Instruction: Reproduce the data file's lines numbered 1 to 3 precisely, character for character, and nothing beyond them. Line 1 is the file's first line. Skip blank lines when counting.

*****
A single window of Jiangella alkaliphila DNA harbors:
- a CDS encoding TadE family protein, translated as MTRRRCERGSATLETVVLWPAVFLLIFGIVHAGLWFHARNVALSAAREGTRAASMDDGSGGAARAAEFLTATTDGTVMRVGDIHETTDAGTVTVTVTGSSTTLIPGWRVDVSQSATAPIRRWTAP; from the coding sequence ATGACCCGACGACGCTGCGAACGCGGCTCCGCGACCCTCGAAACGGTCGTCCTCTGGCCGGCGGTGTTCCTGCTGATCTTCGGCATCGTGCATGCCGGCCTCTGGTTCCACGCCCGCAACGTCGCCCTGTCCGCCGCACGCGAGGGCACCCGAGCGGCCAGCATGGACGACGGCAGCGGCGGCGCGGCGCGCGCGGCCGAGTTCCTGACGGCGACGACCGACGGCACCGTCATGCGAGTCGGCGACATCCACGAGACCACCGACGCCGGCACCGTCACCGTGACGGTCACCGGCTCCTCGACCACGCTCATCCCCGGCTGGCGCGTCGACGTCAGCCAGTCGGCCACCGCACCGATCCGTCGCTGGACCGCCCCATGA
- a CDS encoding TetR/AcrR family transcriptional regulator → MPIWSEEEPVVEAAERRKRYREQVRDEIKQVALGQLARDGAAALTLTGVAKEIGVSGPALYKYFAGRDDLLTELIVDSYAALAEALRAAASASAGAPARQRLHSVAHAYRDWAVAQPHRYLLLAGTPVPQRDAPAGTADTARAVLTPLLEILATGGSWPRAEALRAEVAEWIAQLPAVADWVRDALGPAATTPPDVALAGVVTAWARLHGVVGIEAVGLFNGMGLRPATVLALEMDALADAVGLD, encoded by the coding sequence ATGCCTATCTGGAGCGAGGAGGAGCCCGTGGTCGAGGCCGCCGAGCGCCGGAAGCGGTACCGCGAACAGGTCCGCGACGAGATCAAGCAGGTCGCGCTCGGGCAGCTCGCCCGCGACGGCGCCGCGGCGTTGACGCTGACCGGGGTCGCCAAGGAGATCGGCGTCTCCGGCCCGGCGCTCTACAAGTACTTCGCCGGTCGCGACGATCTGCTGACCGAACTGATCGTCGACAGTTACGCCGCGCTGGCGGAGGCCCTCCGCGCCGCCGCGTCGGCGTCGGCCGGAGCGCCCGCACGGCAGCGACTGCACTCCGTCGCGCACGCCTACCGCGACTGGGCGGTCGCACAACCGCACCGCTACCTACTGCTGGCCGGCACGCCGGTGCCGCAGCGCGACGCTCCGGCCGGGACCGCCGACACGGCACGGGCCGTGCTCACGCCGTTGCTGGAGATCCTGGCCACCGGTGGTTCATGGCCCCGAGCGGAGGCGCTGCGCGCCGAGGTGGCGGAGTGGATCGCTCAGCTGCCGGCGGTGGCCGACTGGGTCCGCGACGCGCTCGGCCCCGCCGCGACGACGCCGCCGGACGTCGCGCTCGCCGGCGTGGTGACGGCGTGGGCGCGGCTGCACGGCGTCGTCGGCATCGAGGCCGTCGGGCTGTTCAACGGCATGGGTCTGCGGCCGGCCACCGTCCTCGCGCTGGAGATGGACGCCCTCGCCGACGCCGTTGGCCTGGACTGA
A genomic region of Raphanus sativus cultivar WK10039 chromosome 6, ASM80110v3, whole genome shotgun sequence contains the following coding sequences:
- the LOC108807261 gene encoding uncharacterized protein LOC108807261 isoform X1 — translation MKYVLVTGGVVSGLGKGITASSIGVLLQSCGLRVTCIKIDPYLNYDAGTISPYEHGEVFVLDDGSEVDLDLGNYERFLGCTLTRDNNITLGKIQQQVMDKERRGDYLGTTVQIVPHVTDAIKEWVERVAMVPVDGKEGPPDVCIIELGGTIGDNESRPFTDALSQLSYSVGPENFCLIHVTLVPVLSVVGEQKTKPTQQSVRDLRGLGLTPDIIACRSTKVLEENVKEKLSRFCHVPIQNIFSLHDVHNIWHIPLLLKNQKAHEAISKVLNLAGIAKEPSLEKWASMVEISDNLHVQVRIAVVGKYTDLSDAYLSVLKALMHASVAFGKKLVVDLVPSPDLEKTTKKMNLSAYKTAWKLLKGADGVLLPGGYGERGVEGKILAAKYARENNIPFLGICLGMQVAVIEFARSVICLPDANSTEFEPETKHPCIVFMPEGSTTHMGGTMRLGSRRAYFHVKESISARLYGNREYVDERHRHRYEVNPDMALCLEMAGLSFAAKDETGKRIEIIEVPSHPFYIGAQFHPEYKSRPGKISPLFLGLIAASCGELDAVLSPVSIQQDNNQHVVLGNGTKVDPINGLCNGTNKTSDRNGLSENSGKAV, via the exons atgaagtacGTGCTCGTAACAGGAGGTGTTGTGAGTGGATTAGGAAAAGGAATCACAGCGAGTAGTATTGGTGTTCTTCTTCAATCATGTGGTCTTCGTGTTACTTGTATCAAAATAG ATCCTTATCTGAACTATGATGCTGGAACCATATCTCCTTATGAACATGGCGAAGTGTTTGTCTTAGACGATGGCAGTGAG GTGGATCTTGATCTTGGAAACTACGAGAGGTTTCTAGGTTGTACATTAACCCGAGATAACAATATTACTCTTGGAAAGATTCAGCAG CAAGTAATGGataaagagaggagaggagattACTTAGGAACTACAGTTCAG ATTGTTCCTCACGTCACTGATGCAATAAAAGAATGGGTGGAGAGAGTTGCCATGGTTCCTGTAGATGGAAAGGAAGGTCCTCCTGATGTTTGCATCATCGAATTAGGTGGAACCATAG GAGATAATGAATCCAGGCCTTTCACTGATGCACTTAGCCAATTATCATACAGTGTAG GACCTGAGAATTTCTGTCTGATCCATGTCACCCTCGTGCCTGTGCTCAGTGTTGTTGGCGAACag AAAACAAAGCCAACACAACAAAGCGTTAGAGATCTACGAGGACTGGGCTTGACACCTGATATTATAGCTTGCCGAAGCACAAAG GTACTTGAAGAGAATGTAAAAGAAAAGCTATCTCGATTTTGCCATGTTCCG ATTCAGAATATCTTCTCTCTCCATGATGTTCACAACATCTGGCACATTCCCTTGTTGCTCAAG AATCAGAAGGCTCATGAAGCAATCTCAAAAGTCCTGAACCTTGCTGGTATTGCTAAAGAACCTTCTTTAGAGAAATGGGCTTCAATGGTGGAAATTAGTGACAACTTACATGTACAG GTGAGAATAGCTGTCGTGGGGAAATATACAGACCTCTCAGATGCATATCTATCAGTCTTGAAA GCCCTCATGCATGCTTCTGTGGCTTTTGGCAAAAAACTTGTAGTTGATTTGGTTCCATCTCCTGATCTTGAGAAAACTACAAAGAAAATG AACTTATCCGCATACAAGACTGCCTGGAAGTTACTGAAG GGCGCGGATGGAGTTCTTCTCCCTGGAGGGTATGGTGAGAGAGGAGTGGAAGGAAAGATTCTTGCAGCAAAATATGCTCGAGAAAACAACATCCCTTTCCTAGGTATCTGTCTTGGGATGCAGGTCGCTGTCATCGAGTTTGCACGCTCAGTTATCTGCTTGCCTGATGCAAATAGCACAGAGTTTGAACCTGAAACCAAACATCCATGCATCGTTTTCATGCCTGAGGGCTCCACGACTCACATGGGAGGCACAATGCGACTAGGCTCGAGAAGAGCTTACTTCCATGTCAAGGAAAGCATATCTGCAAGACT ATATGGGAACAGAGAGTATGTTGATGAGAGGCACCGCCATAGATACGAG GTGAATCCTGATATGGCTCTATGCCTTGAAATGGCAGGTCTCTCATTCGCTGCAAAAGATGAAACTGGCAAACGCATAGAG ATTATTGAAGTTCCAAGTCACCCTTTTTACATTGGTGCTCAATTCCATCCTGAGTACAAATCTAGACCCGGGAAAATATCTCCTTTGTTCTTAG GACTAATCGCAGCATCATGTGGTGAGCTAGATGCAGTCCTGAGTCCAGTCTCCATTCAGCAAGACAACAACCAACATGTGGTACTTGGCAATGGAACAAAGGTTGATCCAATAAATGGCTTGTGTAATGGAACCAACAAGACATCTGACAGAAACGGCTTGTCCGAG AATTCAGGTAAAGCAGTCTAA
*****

A single window of Jiangella alkaliphila DNA harbors:
- a CDS encoding TadE family protein, translated as MTRRRCERGSATLETVVLWPAVFLLIFGIVHAGLWFHARNVALSAAREGTRAASMDDGSGGAARAAEFLTATTDGTVMRVGDIHETTDAGTVTVTVTGSSTTLIPGWRVDVSQSATAPIRRWTAP; from the coding sequence ATGACCCGACGACGCTGCGAACGCGGCTCCGCGACCCTCGAAACGGTCGTCCTCTGGCCGGCGGTGTTCCTGCTGATCTTCGGCATCGTGCATGCCGGCCTCTGGTTCCACGCCCGCAACGTCGCCCTGTCCGCCGCACGCGAGGGCACCCGAGCGGCCAGCATGGACGACGGCAGCGGCGGCGCGGCGCGCGCGGCCGAGTTCCTGACGGCGACGACCGACGGCACCGTCATGCGAGTCGGCGACATCCACGAGACCACCGACGCCGGCACCGTCACCGTGACGGTCACCGGCTCCTCGACCACGCTCATCCCCGGCTGGCGCGTCGACGTCAGCCAGTCGGCCACCGCACCGATCCGTCGCTGGACCGCCCCATGA
- a CDS encoding TetR/AcrR family transcriptional regulator → MPIWSEEEPVVEAAERRKRYREQVRDEIKQVALGQLARDGAAALTLTGVAKEIGVSGPALYKYFAGRDDLLTELIVDSYAALAEALRAAASASAGAPARQRLHSVAHAYRDWAVAQPHRYLLLAGTPVPQRDAPAGTADTARAVLTPLLEILATGGSWPRAEALRAEVAEWIAQLPAVADWVRDALGPAATTPPDVALAGVVTAWARLHGVVGIEAVGLFNGMGLRPATVLALEMDALADAVGLD, encoded by the coding sequence ATGCCTATCTGGAGCGAGGAGGAGCCCGTGGTCGAGGCCGCCGAGCGCCGGAAGCGGTACCGCGAACAGGTCCGCGACGAGATCAAGCAGGTCGCGCTCGGGCAGCTCGCCCGCGACGGCGCCGCGGCGTTGACGCTGACCGGGGTCGCCAAGGAGATCGGCGTCTCCGGCCCGGCGCTCTACAAGTACTTCGCCGGTCGCGACGATCTGCTGACCGAACTGATCGTCGACAGTTACGCCGCGCTGGCGGAGGCCCTCCGCGCCGCCGCGTCGGCGTCGGCCGGAGCGCCCGCACGGCAGCGACTGCACTCCGTCGCGCACGCCTACCGCGACTGGGCGGTCGCACAACCGCACCGCTACCTACTGCTGGCCGGCACGCCGGTGCCGCAGCGCGACGCTCCGGCCGGGACCGCCGACACGGCACGGGCCGTGCTCACGCCGTTGCTGGAGATCCTGGCCACCGGTGGTTCATGGCCCCGAGCGGAGGCGCTGCGCGCCGAGGTGGCGGAGTGGATCGCTCAGCTGCCGGCGGTGGCCGACTGGGTCCGCGACGCGCTCGGCCCCGCCGCGACGACGCCGCCGGACGTCGCGCTCGCCGGCGTGGTGACGGCGTGGGCGCGGCTGCACGGCGTCGTCGGCATCGAGGCCGTCGGGCTGTTCAACGGCATGGGTCTGCGGCCGGCCACCGTCCTCGCGCTGGAGATGGACGCCCTCGCCGACGCCGTTGGCCTGGACTGA